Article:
Beginning in 1940, however, the tax burden increased enormously. As the government began to mobilize for participation in a gigantic global war, its revenue demands grew apace. Federal spending burgeoned from $9 billion in fiscal year 1940 to more than $98 billion in fiscal year 1945. Although the greater part of this spending upsurge was financed by borrowing, huge increases in tax collections also took place. In 1945, 50 million individual income-tax returns were filed, and the filers owed more than $19 billion, or almost 20 times the amount that Americans had coughed up for this tax just five years earlier.

Vietnam War & War on Terror

Apart from transforming our tax structure, war also changed American monetary policy. The enormous cost of the Vietnam War was one of the prominent factors that resulted in the “Nixon Shock” that would sever the U.S. dollar’s final link to gold, throwing us into the era of free-floating currencies that exists today (at great detriment to our economy). The War on Terror has come with a large price tag as well, as Neta Crawford, a co-director of the Cost of Wars Project at Brown University, has estimated that total war spending in Iraq, Afghanistan and Pakistan since 2001 is approaching $5 trillion.

Most importantly, beyond the obvious costs of war (i.e. paying for troops, planes, boats, bombs), in a highly memorable Forbes column, John Tamny articulated the human cost of war as well:

To believe that war is stimulative is to turn the genius of Adam Smith on its head, and naively assert that the human capital which drives all advancement doesn’t matter; that greater prosperity can be achieved by sending the young and energetic off to foreign lands so that they can be maimed, and too often killed. Supposedly this is more stimulative than is keeping them at home so that they can produce for their fellow man.

To believe that war is stimulative is to presume that free trade and the intense specialization that it brings us is irrelevant to growth; that we’re instead made better off when conflict to varying degrees erects barriers to the global division of labor. Rather than producing in concert with fellow economic actors around the world, all of us doing what we’re comparatively best at, during war Smith’s proverbial pin factories are often shrunk in favor of autarkic production; much of it meant to destroy rather than create wealth.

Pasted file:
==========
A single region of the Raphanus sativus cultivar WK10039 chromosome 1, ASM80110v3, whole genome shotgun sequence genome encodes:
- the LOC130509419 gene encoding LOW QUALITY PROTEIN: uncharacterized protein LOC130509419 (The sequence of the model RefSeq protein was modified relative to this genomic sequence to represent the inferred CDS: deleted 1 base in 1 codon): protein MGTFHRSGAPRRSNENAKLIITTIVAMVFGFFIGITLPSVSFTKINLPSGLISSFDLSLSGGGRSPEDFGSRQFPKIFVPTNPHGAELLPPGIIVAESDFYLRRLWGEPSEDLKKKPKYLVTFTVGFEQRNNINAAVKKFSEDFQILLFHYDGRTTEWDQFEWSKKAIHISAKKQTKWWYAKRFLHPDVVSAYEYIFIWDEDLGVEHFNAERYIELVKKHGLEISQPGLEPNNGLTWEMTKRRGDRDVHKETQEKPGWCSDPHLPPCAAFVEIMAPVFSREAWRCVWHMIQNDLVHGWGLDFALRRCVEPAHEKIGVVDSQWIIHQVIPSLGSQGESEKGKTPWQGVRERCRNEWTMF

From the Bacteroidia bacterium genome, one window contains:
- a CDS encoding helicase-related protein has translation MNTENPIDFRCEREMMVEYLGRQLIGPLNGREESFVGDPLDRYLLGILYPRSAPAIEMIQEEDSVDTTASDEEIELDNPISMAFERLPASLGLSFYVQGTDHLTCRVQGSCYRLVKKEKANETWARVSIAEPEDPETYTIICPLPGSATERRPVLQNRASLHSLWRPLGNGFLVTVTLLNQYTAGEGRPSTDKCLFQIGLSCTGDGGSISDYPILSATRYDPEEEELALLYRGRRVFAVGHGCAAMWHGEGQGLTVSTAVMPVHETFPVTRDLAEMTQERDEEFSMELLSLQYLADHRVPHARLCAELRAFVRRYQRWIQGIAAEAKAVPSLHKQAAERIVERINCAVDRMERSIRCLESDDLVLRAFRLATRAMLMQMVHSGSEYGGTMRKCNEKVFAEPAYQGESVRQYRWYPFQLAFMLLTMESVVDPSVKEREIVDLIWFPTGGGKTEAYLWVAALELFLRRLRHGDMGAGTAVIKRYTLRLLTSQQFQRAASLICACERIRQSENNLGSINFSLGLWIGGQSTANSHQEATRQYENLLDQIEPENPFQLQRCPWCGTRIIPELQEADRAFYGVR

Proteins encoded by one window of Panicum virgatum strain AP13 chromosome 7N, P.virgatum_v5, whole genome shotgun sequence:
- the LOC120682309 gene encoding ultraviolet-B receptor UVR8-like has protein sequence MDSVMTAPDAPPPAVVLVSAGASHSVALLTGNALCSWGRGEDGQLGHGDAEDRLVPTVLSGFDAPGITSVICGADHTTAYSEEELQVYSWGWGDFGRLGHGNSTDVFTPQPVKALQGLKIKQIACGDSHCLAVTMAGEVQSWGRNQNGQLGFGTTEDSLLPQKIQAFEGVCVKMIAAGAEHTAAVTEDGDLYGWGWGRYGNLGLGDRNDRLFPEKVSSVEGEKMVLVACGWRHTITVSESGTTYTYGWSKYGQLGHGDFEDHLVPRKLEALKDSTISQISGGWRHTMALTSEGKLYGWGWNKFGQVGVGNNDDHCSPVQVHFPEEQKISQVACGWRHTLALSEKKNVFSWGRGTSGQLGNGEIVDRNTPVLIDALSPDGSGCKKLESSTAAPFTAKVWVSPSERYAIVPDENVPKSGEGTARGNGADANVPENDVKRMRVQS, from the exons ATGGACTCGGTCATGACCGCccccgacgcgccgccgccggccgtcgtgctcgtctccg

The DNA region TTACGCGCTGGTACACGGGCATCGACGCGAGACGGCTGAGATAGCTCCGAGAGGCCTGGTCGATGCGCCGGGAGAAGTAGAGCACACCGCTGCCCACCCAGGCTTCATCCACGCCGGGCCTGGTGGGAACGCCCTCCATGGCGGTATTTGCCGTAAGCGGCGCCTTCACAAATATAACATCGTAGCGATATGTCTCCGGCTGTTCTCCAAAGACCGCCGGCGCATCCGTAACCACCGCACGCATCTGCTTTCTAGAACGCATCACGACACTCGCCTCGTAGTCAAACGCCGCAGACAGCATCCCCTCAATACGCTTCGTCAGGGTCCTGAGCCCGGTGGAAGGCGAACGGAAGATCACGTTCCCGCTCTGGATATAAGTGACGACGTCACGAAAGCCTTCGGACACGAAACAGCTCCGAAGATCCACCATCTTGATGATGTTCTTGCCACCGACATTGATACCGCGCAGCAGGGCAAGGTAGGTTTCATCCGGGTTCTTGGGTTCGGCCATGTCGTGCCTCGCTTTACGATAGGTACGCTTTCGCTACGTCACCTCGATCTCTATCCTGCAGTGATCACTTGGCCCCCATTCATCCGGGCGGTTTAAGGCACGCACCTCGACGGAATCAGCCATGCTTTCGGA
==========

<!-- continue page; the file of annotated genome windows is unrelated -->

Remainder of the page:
To believe that war redounds to economic growth is to presume that during times of economic hardship we should dynamite cities around the U.S. so that politicians can pay people with money taxed and borrowed away from the productive to rebuild all the wealth that was destroyed. It also presumes that we should actively court conflict with an eye on putting soldiers in harm’s way globally and defense contractors to work domestically.

Lastly, to think that World War II ended the Great Depression is to blindly assume that once the war ended, and government spending plummeted, that the U.S. economy sank into the mother of all recessions. In fact, the U.S. economy soared after the war as the government spending burden shrank, and an energetic generation returned to endeavors amounting to real wealth creation over destruction of same.

Without challenging our military leaders’ decisions to go to war, it is important to understand the economic consequences of such decisions. The past century has given us countless examples of how war can deter American prosperity.

Jonathan Decker

Jonathan Decker is the Chief Economic Correspondent for TheNationalPulse.com.